Featured image by Saengduean Lek Chailert

Where elephants go to die were

departments of Spanish literature

in remote Plains and Midwestern colleges.

according to Jose Donoso. For me,

these pictures of an emaciated, starved,

older female, broken, tired, fallen

on the ground, shatter childhood illusions,

seeing majestic wild elephants in families

and herds roaming jungles at Yala, in Wilpattu,

and hundreds of domestic siblings trained

to pull trees and carry loads along island roads.


I never thought of chains on their ankles,

the whips to tame them. No longer.

Not anymore.  I will not close my eyes

until they expire. Stop the whipping.

Stop chaining elephants and forcing them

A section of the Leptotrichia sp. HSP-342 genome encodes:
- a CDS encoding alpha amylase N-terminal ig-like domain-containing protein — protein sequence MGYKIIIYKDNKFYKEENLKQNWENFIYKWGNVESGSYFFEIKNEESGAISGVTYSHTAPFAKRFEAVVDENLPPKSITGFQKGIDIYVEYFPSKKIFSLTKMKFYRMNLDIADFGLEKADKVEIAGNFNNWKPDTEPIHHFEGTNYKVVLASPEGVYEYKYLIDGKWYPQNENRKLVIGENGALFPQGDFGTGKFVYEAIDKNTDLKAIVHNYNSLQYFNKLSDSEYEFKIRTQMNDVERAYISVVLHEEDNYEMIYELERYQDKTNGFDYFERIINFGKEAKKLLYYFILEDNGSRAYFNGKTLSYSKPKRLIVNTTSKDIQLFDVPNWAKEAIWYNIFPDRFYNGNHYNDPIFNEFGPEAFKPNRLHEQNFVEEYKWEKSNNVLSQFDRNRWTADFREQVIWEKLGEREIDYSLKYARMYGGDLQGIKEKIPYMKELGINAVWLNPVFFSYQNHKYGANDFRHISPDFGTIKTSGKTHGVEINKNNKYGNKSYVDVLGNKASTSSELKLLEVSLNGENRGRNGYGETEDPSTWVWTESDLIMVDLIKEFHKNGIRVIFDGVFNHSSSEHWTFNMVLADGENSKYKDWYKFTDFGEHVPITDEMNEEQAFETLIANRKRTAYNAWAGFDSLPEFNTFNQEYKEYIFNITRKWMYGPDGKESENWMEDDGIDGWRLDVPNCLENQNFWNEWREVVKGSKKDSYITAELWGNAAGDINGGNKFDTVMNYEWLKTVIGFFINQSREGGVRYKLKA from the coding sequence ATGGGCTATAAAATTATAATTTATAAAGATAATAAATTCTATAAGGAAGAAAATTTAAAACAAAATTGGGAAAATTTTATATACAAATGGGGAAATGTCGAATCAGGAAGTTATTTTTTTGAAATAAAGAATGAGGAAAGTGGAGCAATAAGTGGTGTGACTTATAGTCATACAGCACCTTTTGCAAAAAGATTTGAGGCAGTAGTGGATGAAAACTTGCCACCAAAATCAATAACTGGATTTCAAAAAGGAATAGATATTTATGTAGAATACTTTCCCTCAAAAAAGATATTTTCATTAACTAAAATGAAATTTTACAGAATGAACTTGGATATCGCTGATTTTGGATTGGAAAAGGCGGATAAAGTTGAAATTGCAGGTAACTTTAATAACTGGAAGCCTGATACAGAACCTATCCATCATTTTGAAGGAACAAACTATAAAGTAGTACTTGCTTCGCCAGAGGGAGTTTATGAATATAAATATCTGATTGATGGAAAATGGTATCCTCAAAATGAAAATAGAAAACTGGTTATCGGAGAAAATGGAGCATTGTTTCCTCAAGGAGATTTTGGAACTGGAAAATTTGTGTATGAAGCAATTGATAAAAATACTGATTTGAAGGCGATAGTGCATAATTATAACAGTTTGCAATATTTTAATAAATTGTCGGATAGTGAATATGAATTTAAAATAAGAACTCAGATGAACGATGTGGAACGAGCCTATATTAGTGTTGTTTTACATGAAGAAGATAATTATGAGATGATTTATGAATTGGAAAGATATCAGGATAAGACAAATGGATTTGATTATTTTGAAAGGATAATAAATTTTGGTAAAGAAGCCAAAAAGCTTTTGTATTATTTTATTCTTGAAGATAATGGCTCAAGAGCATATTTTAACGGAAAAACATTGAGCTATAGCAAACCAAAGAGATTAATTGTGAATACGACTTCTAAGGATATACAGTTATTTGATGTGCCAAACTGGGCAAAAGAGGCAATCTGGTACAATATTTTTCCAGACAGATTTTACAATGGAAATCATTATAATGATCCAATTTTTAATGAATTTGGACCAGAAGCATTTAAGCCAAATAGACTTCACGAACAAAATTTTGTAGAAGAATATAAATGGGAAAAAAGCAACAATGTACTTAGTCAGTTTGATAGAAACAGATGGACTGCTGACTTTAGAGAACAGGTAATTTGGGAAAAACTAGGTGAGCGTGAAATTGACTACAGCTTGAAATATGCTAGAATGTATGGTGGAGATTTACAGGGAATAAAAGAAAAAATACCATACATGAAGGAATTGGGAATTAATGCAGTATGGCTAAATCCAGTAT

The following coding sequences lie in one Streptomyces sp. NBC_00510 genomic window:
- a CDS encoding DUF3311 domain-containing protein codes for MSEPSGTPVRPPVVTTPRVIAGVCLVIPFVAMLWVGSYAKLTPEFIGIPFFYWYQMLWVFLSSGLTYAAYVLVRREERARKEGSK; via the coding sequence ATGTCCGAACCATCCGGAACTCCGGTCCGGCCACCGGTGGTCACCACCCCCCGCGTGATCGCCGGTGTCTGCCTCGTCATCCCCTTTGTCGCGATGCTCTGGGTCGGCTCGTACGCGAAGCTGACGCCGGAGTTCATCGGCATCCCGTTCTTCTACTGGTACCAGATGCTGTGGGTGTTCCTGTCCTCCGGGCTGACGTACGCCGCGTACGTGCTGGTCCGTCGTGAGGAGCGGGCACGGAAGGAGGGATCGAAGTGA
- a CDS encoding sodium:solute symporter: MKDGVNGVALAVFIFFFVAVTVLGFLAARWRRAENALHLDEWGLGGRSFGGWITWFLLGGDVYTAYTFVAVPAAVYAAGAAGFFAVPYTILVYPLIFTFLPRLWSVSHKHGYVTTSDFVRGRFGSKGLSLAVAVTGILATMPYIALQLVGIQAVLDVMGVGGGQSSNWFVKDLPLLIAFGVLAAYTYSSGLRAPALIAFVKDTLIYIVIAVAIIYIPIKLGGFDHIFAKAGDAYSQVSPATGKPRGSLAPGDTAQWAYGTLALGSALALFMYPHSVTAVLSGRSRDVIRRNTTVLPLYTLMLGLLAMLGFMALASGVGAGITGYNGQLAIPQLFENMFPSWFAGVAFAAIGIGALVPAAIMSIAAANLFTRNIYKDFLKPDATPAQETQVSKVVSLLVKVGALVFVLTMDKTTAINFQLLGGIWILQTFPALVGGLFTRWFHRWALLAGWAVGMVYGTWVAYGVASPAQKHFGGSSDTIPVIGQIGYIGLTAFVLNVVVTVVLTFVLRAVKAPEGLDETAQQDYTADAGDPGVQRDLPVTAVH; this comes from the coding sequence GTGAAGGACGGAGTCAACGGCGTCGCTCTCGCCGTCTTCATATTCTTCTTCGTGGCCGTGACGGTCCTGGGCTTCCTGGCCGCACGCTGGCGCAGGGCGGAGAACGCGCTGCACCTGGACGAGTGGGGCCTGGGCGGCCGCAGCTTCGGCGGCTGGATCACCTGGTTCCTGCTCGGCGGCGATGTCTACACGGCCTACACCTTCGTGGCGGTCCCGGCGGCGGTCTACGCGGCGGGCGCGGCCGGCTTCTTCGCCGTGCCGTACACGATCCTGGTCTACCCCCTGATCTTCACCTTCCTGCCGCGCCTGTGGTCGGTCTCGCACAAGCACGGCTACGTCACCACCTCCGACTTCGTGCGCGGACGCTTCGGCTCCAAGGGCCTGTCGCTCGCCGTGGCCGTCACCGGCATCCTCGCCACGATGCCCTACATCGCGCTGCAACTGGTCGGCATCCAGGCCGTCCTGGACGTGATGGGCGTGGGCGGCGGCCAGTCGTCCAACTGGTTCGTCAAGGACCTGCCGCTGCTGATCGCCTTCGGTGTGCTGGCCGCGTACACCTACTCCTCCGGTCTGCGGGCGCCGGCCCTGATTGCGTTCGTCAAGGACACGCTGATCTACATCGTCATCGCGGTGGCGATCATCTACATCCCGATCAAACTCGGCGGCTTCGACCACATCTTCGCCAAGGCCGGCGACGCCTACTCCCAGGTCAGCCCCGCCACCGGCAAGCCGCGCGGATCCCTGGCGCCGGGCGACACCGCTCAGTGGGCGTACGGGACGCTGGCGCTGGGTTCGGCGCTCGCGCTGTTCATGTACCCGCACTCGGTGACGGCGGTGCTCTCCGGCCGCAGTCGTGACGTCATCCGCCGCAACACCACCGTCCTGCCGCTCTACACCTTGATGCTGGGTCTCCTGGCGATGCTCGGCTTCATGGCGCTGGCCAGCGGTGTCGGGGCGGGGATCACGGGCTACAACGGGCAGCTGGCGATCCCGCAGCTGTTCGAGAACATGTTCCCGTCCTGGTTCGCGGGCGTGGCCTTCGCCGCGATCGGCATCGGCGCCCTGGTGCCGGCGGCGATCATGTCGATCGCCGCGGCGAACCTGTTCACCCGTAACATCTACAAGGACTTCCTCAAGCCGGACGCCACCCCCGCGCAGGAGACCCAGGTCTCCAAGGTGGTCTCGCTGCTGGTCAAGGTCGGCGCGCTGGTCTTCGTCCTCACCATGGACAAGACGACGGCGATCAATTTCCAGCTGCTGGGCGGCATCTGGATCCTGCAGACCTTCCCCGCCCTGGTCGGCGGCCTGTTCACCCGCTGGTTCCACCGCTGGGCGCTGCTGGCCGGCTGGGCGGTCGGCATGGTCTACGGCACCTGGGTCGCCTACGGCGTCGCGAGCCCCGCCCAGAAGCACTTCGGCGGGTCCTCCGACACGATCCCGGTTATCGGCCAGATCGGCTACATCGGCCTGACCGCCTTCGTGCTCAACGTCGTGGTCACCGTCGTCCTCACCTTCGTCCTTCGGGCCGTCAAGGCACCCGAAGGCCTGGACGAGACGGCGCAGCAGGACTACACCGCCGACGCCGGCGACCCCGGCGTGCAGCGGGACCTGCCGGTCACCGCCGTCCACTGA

to march bedecked in robes. Damn

the festival parade. Damn our thrill

seeing elephants dolled up and marching

with their mahouts before applauding

crowds. For what? What grace does

an owner gain, showing off his slave?


Damn owners. Damn the spectacle.

Damned animals jumping through hoops

in the circus. Damn the ringmaster,

investors. Damn all perpetrators

and accomplices. No more. Not

any longer. Free the elephants.

Free prisoners of conscience.

Free ourselves, friends. Now.

Let elephants out of their stalls

tonight while you sleep.

Wake up tomorrow, unshackled.

Editor’s Note: This week, there were conversations online around Tikiri, a 70-year-old elephant who participates in the Perahera. This poem continues those discussions.